• Ludwig van Beethoven
    Leonore Overture No. 1 in C major, op. 138 (11 min.)

    Berliner Philharmoniker

    Sir Simon Rattle

  • Ludwig van Beethoven
    Symphony No. 1 in C major, op. 21 (27 min.)

    Berliner Philharmoniker

    Sir Simon Rattle

  • Ludwig van Beethoven
    Symphony No. 2 in D major, op. 36 (33 min.)

    Berliner Philharmoniker

    Sir Simon Rattle

  • Ludwig van Beethoven
    Symphony No. 3 in E flat major, op. 55 “Eroica” (56 min.)

    Berliner Philharmoniker

    Sir Simon Rattle

  • free

    Ludwig van Beethoven
    Symphony No. 4 in B flat major, op. 60 (37 min.)

    Berliner Philharmoniker

    Sir Simon Rattle

  • Ludwig van Beethoven
    Symphony No. 5 in C minor, op. 67 (37 min.)

    Berliner Philharmoniker

    Sir Simon Rattle

  • Ludwig van Beethoven
    Symphony No. 6 in F major, op.68 “Pastoral” (49 min.)

    Berliner Philharmoniker

    Sir Simon Rattle

  • free

    Ludwig van Beethoven
    Symphony No. 7 in A major, op. 92 (46 min.)

    Berliner Philharmoniker

    Sir Simon Rattle

  • Ludwig van Beethoven
    Symphony No. 8 in F major, op. 93 (28 min.)

    Berliner Philharmoniker

    Sir Simon Rattle

  • Ludwig van Beethoven
    Symphony No. 9 in D minor, op. 125 “Choral” (76 min.)

    Berliner Philharmoniker

    Sir Simon Rattle

    Annette Dasch Soprano, Eva Vogel Mezzo-Soprano, Christian Elsner Tenor, Dimitry Ivashchenko Bass, Rundfunkchor Berlin, Simon Halsey Chorus Master

“The path from the First to the Ninth is the greatest journey ever undertaken within a musical style,” as Sir Simon Rattle once said about the cycle of Beethoven’s symphonies. For this very reason, they appear to be such an exciting challenge for conductor, orchestra and audience, as each symphony embodies a world of its own and, at the same time, an image emerges from the cycle as a whole of a highly complex cosmos.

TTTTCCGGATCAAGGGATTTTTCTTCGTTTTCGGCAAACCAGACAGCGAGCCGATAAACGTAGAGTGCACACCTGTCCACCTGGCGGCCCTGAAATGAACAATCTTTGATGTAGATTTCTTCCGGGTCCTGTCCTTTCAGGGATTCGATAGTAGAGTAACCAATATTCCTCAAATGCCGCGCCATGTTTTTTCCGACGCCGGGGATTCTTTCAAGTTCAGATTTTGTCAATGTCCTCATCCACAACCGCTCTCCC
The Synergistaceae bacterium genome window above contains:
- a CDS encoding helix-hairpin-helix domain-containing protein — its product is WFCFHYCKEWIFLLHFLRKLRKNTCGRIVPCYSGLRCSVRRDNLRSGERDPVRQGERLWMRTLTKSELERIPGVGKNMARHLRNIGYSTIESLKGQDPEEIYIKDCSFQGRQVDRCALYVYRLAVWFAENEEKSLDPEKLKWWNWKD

Sir Simon approached this cosmos with great patience and the utmost respect. The aim of his exploration of historical performance practice and of such diverse interpreters as Carlo Maria Giulini, Nikolaus Harnoncourt and Alfred Brendel was also to develop his own distinctive Beethoven style. This is characterised by vivid detail, great flexibility in instrumentation, tempo and dynamics and well-versed rhetoric. Sir Simon’s perspective on Beethoven was revealed for the first time in two complete symphony cycles in the late 1990s with the City of Birmingham Symphony Orchestra – a high point and culmination of his time as the orchestra’s music director. This was followed shortly after by a complete recording on CD with the Vienna Philharmonic.

As in Birmingham, Rattle again took time before he presented Beethoven in Berlin with a first cycle in 2008; however, it extended over several months and juxtaposed the works with compositions by Anton Webern. In Sir Simon’s penultimate season as chief conductor of the Berliner Philharmoniker, there was “Beethoven pur” in October 2015: all nine symphonies and the first Leonore overture over five consecutive evenings.

On his personal approach to the performances, Sir Simon said, “You can make Beethoven too sophisticated or too elegant, you can clean him up too much. You can try make him agree with himself when often he’s fighting with himself. I have the feeling probably that the more plain-spoken this music is, the better it is. And one knows with this orchestra, when you say ʻwill you joyfully motor this machine off the clifftop?ʼ, everybody says ʻof course we willʼ.” The concerts, in which the virtuosity of these works unfolded just as impressively as their revolutionary energy, were as thrilling as this suggests. Performances in Paris, Vienna and New York followed and were rewarded with standing ovations from audiences.

Sir Simon’s work with this repertoire upholds one of the most important traditions of the Berliner Philharmoniker: cyclical performances of the symphonies took place for the first time in 1914, then almost every year until 1941. Herbert von Karajan and the orchestra immortalised their interpretation of the works in three complete recordings, and Claudio Abbado’s acclaimed performance in Rome was fortunately captured in both image and sound.